Marble Hill utility rates to increase next month

Thursday, June 14, 2012

MARBLE HILL, Mo. -- Water, sewer and trash rates in Marble Hill will go up beginning July 1. Monday night the board of aldermen voted -- with Mayor Michael Sowers breaking a tie -- to raise the rates over the next three years until the city is in compliance with the rate it must charge in order to be considered for any kind of state or federal funding for water and sewer improvements.

The rates will go up gradually over three years so residents aren't hit with the entire rate increase all at once.

Beginning July 1 for water, a minimum will be $15 per month up to 1,000 gallons. A charge of 47 cents will be assessed for each 100 gallons over the minimum. For sewer, the minimum charge will be $16 a month, with 48 cents per 100 gallons over the minimum.

Trash collection rates will go up to $15 a month and are expected to remain at that rate for the next three years.

"At the end of 18 months, we will be able to get state and federal grants," city administrative assistant Tammy Whitney said. "If we don't do this, we will not get the $1.7 million [bond issue] and will never get anything again."

Alderwomen Deborah Acup and Beverly Johnson voted against raising the rates. Acup pointed out that Chaffee, Mo., is getting ready to build a $12 million water and sewer project and its rates are lower than Marble Hill's.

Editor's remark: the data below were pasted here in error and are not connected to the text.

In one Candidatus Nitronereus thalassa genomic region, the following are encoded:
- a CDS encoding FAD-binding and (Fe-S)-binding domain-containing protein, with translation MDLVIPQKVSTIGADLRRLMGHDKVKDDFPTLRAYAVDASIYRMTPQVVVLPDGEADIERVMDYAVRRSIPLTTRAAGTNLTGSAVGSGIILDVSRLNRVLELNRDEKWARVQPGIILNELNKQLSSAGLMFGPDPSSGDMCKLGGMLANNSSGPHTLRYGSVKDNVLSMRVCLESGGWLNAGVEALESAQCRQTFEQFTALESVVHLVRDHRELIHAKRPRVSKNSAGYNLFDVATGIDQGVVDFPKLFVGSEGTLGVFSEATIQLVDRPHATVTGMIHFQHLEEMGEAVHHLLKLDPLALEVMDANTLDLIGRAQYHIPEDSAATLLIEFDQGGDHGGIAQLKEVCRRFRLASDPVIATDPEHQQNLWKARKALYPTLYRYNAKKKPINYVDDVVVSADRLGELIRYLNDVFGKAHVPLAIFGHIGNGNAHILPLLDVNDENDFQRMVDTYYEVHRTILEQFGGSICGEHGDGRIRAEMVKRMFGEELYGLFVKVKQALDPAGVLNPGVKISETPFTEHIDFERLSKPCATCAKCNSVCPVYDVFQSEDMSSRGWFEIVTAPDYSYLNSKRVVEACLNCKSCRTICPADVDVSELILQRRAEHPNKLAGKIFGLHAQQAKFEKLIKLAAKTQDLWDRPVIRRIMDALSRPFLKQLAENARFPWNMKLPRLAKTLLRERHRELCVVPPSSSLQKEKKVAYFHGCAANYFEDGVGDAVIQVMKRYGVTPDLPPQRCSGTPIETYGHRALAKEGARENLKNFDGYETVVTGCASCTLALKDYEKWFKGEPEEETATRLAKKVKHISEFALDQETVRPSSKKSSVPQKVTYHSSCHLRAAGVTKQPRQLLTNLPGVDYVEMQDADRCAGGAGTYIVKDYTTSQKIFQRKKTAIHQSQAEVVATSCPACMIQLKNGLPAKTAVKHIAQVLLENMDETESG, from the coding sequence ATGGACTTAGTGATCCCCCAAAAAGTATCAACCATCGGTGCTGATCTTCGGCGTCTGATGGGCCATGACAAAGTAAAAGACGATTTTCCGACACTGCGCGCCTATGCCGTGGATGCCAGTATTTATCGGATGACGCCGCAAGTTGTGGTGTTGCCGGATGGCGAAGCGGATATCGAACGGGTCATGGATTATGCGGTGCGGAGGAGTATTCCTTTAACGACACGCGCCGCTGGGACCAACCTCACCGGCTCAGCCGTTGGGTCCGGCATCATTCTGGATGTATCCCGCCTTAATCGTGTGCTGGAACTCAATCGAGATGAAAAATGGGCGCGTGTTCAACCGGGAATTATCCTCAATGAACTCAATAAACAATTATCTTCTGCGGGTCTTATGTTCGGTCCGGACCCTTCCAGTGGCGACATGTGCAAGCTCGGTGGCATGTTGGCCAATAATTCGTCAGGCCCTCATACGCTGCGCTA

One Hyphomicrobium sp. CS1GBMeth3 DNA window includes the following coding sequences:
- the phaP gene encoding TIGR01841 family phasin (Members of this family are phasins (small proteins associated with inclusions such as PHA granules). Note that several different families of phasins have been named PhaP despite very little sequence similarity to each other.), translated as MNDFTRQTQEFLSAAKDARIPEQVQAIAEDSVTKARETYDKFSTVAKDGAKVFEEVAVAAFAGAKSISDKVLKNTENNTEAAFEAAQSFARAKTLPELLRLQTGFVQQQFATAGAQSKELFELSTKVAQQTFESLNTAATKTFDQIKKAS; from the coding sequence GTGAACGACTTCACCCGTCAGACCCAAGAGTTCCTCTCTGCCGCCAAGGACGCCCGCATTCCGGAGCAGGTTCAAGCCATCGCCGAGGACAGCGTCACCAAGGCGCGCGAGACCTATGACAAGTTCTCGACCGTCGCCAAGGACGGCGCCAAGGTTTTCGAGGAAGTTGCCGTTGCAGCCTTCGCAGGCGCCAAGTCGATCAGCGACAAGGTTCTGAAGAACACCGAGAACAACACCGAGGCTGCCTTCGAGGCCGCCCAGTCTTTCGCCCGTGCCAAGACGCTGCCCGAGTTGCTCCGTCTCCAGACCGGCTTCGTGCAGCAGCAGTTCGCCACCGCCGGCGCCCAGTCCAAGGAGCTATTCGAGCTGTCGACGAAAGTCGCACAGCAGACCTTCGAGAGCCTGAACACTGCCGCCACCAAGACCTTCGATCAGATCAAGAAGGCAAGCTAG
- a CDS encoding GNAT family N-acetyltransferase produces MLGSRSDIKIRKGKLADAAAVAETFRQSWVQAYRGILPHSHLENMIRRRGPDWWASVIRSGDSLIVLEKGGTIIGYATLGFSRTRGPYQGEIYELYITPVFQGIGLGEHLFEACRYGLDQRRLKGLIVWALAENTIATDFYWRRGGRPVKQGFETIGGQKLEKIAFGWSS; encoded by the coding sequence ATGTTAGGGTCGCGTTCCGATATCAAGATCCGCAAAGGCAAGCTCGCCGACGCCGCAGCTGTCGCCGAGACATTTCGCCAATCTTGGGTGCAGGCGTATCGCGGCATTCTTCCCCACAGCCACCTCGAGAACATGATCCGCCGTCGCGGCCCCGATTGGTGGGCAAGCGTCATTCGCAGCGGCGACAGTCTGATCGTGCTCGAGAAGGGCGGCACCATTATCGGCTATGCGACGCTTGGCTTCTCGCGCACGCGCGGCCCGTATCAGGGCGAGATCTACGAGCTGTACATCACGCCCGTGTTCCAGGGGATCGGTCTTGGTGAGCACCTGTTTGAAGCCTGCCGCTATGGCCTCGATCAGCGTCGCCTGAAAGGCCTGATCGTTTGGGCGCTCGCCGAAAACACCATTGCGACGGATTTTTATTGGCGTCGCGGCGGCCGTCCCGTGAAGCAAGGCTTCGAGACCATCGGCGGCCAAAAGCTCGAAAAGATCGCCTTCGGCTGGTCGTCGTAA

Sowers said Chaffee will go through the same process with its $12 million system that Marble Hill is going through with its $1.7 million system, which will eventually include raising its rates.

"The only reason we're doing this is because we cannot get funding," Sowers said. "Chaffee will run into the same thing we did."

Johnson's objection to the increase is that the rate structure will change to make the minimum use lower -- 1,000 gallons instead of 2,500 gallons. Sowers said the decision to lower the minimum use was made to ensure that people who use 1,000 gallons or less a month will pay for only what they use, and their monthly bills will reflect only a small increase for trash pickup.

According to Whitney, the city is split almost evenly between residents on a fixed income and those who aren't. The ones who will feel the increase the most will be the larger water users, those with larger families.

Sowers said the rate increase will affect his household because his is a family of four that uses a lot of water. Whitney said she has told her children that they will have a time limit on their showers to conserve water. Alderman Tim McCain said that even with the rate increase, the city is not going to be flush with money because of it.

"We're still going to be at the minimum of what we need to do what the DNR is telling us we have to do," McCain said. "We're still in the 'have to' category; we're not pumping up extra dollars to make anything on this. Everything we're doing here has to been researched and we're still at the bottom of being able to get this done."

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